What Did You Expect? – Managing Responses and Finding Peace Purity 572
Purity 572 11/10/2021 Purity 572 Podcast
Today’s photo of the Greek Coastline, presumably from a boat on the Mediterranean or Aegean Sea, comes to us from a friend who recently enjoyed their honeymoon there and who assured their friends that even though their trip was delayed a year because of the Covid-19 pandemic, Greece exceeded all their expectations.
It’s Wednesday and for many of us this Hump Day will exceed all normal expectations for a Wednesday because tomorrow is Veteran’s Day and many of us will have the day off. So Wednesday becomes Friday, a phenomenon that I would say is extremely uncommon except for the fact that the vast majority of us will experience this “freaky Wednesday” again in two weeks when we will be celebrating “Thanksgiving Eve”.
Managing our expectations is one of the best ways to foster contentment as we can mentally cool our jets before we enter into an experience to avoid being disappointed if our reality doesn’t match up with the way we envision how things will come to pass.
The holiday season is usually where most of us have learned of the pitfalls of getting our hopes up, as many of us have experienced our “worst Christmas” and were forever changed by it. For most of us there was that one Christmas when the magic just wasn’t there as we either didn’t receive what we were hoping for under the Christmas tree or, even worse, we received a most unwelcomed yuletide gift of an unexpected loss, tragedy, or trial.
That initial “Bad Christmas” was a pivotal moment in our lives as a part of our innocence was lost and we learned the lesson that we didn’t always get what we wanted or that tragedy, trials, and loss were a part of life that could even invade the joyous season of Christmas. Now that “Bad Christmas” should have taught us to appreciate the good times when we can have them and to temper our expectations about life in general.
However, those disappointments, trials, tragedies, and losses could also drive us into an attitude of self-pity and as I learned through my pre-marriage counseling sessions recently, self-pity is a cancer that can not only affect the one feeling sorry for themselves it can also ruin the relationships that the sufferer is in.
The material we are reviewing (Saving Your Marriage Before It Starts BY Drs. Les & Leslie Parrott) teaches the valuable lesson that we are each responsible for our own emotional responses, that you partner’s responses should not be given the power to effect how you feel.
People are imperfect and will not always respond the way we expect so we have to be emotionally mature enough to not be pulled into despair or anger if our partner doesn’t give us the response we wanted from them.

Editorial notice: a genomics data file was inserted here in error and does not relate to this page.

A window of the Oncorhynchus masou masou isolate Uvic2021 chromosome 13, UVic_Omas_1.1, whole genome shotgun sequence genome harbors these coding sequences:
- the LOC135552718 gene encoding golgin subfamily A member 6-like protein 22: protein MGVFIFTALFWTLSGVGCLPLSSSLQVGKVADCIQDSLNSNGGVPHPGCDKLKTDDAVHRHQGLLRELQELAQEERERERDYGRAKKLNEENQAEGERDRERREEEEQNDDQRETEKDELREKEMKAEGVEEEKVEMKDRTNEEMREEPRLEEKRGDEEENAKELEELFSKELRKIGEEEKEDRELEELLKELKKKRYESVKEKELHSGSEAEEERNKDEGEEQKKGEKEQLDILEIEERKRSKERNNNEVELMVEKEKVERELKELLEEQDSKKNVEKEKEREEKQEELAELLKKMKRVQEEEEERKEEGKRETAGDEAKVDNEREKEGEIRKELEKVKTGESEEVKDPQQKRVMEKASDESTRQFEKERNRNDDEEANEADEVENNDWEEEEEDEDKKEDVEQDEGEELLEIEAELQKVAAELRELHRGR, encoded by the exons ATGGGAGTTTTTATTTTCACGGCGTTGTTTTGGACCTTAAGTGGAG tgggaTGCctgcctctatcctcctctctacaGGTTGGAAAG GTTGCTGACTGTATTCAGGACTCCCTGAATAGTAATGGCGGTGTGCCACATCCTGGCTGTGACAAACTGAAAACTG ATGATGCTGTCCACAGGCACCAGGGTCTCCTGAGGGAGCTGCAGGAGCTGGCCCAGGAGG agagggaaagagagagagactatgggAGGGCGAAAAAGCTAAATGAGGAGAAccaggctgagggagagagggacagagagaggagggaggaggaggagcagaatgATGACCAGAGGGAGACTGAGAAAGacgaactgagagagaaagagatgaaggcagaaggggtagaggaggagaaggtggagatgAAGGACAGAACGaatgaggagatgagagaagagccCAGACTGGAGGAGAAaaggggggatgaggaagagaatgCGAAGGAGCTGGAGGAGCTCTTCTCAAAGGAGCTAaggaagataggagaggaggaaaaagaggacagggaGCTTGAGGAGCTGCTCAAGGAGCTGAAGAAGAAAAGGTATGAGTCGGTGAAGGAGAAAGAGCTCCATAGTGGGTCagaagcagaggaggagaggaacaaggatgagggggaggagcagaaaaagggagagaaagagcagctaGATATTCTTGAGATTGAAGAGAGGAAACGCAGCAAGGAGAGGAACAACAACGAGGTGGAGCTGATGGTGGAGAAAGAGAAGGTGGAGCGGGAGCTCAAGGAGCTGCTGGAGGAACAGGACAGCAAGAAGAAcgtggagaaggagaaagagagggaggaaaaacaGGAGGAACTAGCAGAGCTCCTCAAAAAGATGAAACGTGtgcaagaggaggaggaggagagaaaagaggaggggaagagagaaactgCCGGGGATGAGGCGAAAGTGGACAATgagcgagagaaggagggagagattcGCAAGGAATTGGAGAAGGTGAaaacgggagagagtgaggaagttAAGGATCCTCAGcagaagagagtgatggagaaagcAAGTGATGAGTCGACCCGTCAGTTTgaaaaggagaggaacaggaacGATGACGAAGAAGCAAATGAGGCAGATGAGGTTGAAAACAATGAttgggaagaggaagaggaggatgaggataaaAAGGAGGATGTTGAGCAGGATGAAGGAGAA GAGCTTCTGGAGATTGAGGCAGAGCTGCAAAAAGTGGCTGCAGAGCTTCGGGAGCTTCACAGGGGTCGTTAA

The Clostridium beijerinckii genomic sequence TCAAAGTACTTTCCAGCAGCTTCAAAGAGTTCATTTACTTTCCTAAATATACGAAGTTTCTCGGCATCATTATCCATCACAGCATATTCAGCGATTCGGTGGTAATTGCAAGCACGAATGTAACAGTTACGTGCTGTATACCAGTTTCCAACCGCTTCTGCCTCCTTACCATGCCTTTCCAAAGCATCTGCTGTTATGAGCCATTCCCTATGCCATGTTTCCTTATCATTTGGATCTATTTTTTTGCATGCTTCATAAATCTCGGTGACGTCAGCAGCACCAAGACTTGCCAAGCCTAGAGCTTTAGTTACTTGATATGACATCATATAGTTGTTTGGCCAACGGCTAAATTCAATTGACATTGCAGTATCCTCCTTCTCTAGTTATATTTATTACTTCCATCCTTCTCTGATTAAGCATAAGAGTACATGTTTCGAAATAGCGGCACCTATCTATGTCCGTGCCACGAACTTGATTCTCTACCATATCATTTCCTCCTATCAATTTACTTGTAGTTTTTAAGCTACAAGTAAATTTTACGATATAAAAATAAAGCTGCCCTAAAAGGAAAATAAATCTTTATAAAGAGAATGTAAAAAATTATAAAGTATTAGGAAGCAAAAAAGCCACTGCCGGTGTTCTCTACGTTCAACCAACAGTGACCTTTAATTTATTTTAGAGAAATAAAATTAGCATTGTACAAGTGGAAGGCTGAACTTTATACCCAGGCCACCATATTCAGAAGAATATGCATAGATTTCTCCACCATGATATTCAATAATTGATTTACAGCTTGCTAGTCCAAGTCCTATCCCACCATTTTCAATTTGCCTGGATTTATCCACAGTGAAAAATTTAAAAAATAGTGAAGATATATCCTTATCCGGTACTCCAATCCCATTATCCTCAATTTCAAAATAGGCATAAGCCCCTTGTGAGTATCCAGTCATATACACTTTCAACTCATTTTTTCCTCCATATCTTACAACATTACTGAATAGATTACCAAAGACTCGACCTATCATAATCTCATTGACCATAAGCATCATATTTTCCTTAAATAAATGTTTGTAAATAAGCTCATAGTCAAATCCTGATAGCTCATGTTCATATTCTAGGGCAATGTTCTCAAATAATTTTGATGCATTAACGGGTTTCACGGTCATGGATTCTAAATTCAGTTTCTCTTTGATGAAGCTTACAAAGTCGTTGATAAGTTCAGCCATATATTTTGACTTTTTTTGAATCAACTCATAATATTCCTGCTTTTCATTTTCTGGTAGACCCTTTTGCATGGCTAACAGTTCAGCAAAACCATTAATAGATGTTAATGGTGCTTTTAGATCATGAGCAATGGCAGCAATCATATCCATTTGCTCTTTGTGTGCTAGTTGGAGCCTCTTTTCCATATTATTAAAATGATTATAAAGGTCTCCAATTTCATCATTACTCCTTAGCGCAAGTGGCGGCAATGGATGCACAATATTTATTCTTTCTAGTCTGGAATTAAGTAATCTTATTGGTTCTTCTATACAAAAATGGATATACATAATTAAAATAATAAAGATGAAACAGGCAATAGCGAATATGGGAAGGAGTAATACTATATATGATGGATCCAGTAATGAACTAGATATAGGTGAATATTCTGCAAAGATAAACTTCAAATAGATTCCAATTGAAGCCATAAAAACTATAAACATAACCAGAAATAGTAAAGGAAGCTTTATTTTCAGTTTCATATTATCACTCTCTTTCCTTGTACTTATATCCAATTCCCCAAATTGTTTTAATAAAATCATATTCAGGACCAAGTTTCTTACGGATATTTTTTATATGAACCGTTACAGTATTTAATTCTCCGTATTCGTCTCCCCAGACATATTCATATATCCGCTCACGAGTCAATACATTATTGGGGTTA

Our expectation of another to make us happy is unwise and if we hold the expectation that our partners will make us happy at all times we will either be filled with self-pity, resentment, or seek to blame them for our unhappiness. Self-pity, resentment and the blame game are the responses that lead to unhappy marriages, and in many cases divorce.
When we respond with self-pity, resentment, or by blaming our partner, we tend to separate ourselves from them emotionally and stop communicating because of our unfulfilled expectations.
To break the chain reaction that could result in a communications break down, we need to take responsibility for our emotional responses by managing our expectations and by communicating openly and compassionately when we run into disappointments.
By considering the other person’s experience, what may be involved in our not receiving what we expected, and talking about it, we can learn how to effectively communicate what we need in our relationships and how we can support one another through life.
The only One who knows our thoughts and needs perfectly is God and He directs us to love our neighbors as ourselves. That means we are to consider their needs above our own and to love them. So when we are disappointed by life or by people’s responses to us or situations, we should try to see the situation from the Lord’s perspective and see where we can be patient rather than take offense, and to act to help and heal rather than to cause harm or division.
Life can be full of disappointments due to circumstances, other people’s responses, and our own expectations. So keep walking and talking with God so you can see the truth about the situations you are in and act in a way that will foster contentment, settle disputes, and bring peace and love.
When we walk in the way the Lord calls us to walk, we become minsters of His love and wisdom. When we act compassionately, we can not only be a light in the darkness for others, but we can also calm the troubled hearts that may be beating in our own chests by seeing that in God we have all we need for life and godliness and all the answers to life and death.